Events & Festivals in Laos
Laos has many festivals, or Boun scattered throughout the year to commemorate various aspects of traditional Lao lifestyle and culture. Most festivals are connected with religion and follow the rice farming seasonal cycle. The timing each festivals is calculated according to the Buddhist lunar calendar which changes every year. Please check the latest information before attending these events.
Boun Makha Bous’a
This temple-based festival is held on the full-moon to commemorate the speech given by Buddha to 1,250 enlightened monks. Temple-goers circumambulate the wat three times with candles in a ceremony known as Vientiane.
Boun Khao Chi (Makhaboucha)
Special sticky rice cakes are coated in egg and then grilled before being offered to the monks during this festival which Is tied to Boun Makha Bous’a. This festival is held during the third full moon of the lunar calendar at the "Wat" (temple) in the morning for the purpose of commemorating the speech given by Buddha to 1,250 enlightened monks. Temple goers circumnavigate the Wat three times with candles in a ceremony known as vien tian. In the the evening, temples were full of people listening to sermons. This offering is no longer widely practiced. The spiritual aims of the day are not to commit any kind of sin and do only good things and purify one’s mind.
Boun Pha That Sikhottabong Festival
The Sikhottabong Stupa Festival is held annually during the full moon in February over several days. Sikhottabong Sputa is a piece of old architecture in Thakhek District, Khammouane Province. People from North-Eastern Thailand, Nakorn Phnom, and nearby provinces come and gather for stupa worshipping and entertainment. This is a special time to pay homage to one of the most sacred Buddhist stupas in the region. During the festival, there are religious activities along with a local trade fair and performances held around the stupa.
Wat Phou Festival
The Wat Phou festival is held annually on the 3rd full moon of the lunar calendar, at the enchanting pre-Angkorian Wat Phou ruins in Champasack. Elephant races, buffalo fights, and cocks fights are held along with performances of traditional Lao music and dancing. There is also a trade fair that showcases products from southern Laos, Thailand, Cambodia and Vietnam.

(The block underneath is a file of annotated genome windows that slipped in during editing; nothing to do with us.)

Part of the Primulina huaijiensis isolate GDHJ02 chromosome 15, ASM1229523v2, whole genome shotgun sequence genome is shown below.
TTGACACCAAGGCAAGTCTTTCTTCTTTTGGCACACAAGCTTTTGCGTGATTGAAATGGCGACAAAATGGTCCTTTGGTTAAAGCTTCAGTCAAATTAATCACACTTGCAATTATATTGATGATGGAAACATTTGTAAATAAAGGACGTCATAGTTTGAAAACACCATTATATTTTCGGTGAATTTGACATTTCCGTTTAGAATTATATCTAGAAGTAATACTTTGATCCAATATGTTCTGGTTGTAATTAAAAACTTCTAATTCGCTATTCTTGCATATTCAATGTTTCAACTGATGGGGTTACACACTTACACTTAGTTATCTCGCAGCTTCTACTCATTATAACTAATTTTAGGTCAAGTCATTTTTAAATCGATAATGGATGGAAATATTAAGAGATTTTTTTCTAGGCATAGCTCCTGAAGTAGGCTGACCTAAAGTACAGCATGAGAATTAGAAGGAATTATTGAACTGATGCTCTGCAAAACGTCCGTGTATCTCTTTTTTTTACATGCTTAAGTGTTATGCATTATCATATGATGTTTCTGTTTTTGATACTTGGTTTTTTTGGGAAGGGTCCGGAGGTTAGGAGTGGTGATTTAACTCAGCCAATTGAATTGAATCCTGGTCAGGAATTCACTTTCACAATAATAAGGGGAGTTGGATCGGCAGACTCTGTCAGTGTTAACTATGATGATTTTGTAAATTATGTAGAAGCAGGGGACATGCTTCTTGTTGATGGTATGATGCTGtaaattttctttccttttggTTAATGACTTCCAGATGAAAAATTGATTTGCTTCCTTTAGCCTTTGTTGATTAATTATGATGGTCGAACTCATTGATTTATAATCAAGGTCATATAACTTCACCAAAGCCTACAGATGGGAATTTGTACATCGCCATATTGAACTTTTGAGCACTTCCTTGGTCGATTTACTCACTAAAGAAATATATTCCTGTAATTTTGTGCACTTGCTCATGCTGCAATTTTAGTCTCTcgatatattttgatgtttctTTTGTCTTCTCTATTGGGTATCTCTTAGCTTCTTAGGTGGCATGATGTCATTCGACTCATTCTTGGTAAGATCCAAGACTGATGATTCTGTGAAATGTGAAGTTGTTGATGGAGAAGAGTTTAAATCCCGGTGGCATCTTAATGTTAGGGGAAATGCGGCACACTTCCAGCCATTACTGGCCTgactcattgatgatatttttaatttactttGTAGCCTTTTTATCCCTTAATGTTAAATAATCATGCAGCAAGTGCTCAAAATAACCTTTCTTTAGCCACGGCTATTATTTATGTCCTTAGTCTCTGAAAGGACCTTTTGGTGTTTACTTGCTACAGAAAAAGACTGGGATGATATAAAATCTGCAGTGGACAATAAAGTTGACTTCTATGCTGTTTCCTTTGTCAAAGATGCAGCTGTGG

Vat Phou Champasak is the most famous Hindu temple complex built in Laos under the Khmer Empire, which dominated much of Southeast Asia from the 10th - 14th century.
Ancient stone inscriptions found at the complex, describe how it was first built in the 5th century, it gradually began to fall into ruins, before it was finally restored to its former glory in the early 11th century. The temple was further expanded in the 12th and 13th centuries, with the addition of a new section designed to support the east-west axis, which runs from the foot of a dramatic hillside known as Mount Phou Nak, to the impressive Pathan Palace.
In 2015 Vat Phou was certified as a world heritage site by the United Nations (UNESCO).
Pachyderm Festival (Elephant Festival)
The Asian elephant is celebrated over the course of two days in mid-February when Laos turns its eyes to Sayabouly Province and the Elephant Festival. As a living icon with important symbolic connotations and historical associations in Laos, the elephant is an animal dear to the hearts of the Lao people. The Elephant festival is a celebration of culture and traditional ties between Lao communities and elephants as well as drawing attention to the endangered status of this charismatic species.